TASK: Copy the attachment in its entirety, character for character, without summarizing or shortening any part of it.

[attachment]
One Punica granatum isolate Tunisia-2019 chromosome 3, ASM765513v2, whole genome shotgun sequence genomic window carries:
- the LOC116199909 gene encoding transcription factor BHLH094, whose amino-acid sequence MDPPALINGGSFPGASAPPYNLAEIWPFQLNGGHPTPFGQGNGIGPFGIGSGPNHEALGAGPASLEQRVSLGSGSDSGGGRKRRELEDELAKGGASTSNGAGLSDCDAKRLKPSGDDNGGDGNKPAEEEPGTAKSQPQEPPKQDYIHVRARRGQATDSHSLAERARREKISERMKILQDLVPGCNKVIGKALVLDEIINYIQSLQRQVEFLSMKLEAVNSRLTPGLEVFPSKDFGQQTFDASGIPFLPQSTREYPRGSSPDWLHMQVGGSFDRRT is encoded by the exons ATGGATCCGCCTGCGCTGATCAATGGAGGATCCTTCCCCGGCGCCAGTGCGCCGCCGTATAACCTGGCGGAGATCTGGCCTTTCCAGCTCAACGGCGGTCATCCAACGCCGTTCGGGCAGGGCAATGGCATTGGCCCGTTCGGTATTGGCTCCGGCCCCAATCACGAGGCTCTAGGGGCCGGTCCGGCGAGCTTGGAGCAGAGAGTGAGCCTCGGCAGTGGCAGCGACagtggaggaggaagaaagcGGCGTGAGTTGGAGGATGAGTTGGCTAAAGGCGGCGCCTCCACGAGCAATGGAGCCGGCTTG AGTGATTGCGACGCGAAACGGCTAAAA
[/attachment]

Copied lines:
One Punica granatum isolate Tunisia-2019 chromosome 3, ASM765513v2, whole genome shotgun sequence genomic window carries:
- the LOC116199909 gene encoding transcription factor BHLH094, whose amino-acid sequence MDPPALINGGSFPGASAPPYNLAEIWPFQLNGGHPTPFGQGNGIGPFGIGSGPNHEALGAGPASLEQRVSLGSGSDSGGGRKRRELEDELAKGGASTSNGAGLSDCDAKRLKPSGDDNGGDGNKPAEEEPGTAKSQPQEPPKQDYIHVRARRGQATDSHSLAERARREKISERMKILQDLVPGCNKVIGKALVLDEIINYIQSLQRQVEFLSMKLEAVNSRLTPGLEVFPSKDFGQQTFDASGIPFLPQSTREYPRGSSPDWLHMQVGGSFDRRT is encoded by the exons ATGGATCCGCCTGCGCTGATCAATGGAGGATCCTTCCCCGGCGCCAGTGCGCCGCCGTATAACCTGGCGGAGATCTGGCCTTTCCAGCTCAACGGCGGTCATCCAACGCCGTTCGGGCAGGGCAATGGCATTGGCCCGTTCGGTATTGGCTCCGGCCCCAATCACGAGGCTCTAGGGGCCGGTCCGGCGAGCTTGGAGCAGAGAGTGAGCCTCGGCAGTGGCAGCGACagtggaggaggaagaaagcGGCGTGAGTTGGAGGATGAGTTGGCTAAAGGCGGCGCCTCCACGAGCAATGGAGCCGGCTTG AGTGATTGCGACGCGAAACGGCTAAAA